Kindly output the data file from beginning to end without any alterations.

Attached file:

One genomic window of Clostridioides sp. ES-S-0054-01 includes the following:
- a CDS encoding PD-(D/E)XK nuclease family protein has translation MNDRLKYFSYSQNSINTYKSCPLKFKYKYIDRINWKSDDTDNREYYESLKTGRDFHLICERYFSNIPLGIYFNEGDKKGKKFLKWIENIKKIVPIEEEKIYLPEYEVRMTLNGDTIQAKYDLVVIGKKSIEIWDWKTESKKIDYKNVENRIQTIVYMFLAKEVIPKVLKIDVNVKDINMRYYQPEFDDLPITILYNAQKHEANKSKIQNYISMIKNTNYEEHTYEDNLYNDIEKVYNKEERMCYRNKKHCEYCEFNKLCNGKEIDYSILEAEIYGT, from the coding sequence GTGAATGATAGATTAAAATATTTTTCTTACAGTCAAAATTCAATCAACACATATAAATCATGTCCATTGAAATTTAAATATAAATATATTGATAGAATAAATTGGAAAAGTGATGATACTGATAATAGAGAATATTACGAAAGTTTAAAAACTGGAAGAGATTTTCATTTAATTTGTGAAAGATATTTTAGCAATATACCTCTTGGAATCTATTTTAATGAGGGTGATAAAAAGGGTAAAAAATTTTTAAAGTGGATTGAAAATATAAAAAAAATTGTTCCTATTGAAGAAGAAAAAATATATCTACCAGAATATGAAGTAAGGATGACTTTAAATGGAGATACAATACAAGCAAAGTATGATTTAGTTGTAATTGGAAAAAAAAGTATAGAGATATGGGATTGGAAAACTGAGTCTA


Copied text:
One genomic window of Clostridioides sp. ES-S-0054-01 includes the following:
- a CDS encoding PD-(D/E)XK nuclease family protein has translation MNDRLKYFSYSQNSINTYKSCPLKFKYKYIDRINWKSDDTDNREYYESLKTGRDFHLICERYFSNIPLGIYFNEGDKKGKKFLKWIENIKKIVPIEEEKIYLPEYEVRMTLNGDTIQAKYDLVVIGKKSIEIWDWKTESKKIDYKNVENRIQTIVYMFLAKEVIPKVLKIDVNVKDINMRYYQPEFDDLPITILYNAQKHEANKSKIQNYISMIKNTNYEEHTYEDNLYNDIEKVYNKEERMCYRNKKHCEYCEFNKLCNGKEIDYSILEAEIYGT, from the coding sequence GTGAATGATAGATTAAAATATTTTTCTTACAGTCAAAATTCAATCAACACATATAAATCATGTCCATTGAAATTTAAATATAAATATATTGATAGAATAAATTGGAAAAGTGATGATACTGATAATAGAGAATATTACGAAAGTTTAAAAACTGGAAGAGATTTTCATTTAATTTGTGAAAGATATTTTAGCAATATACCTCTTGGAATCTATTTTAATGAGGGTGATAAAAAGGGTAAAAAATTTTTAAAGTGGATTGAAAATATAAAAAAAATTGTTCCTATTGAAGAAGAAAAAATATATCTACCAGAATATGAAGTAAGGATGACTTTAAATGGAGATACAATACAAGCAAAGTATGATTTAGTTGTAATTGGAAAAAAAAGTATAGAGATATGGGATTGGAAAACTGAGTCTA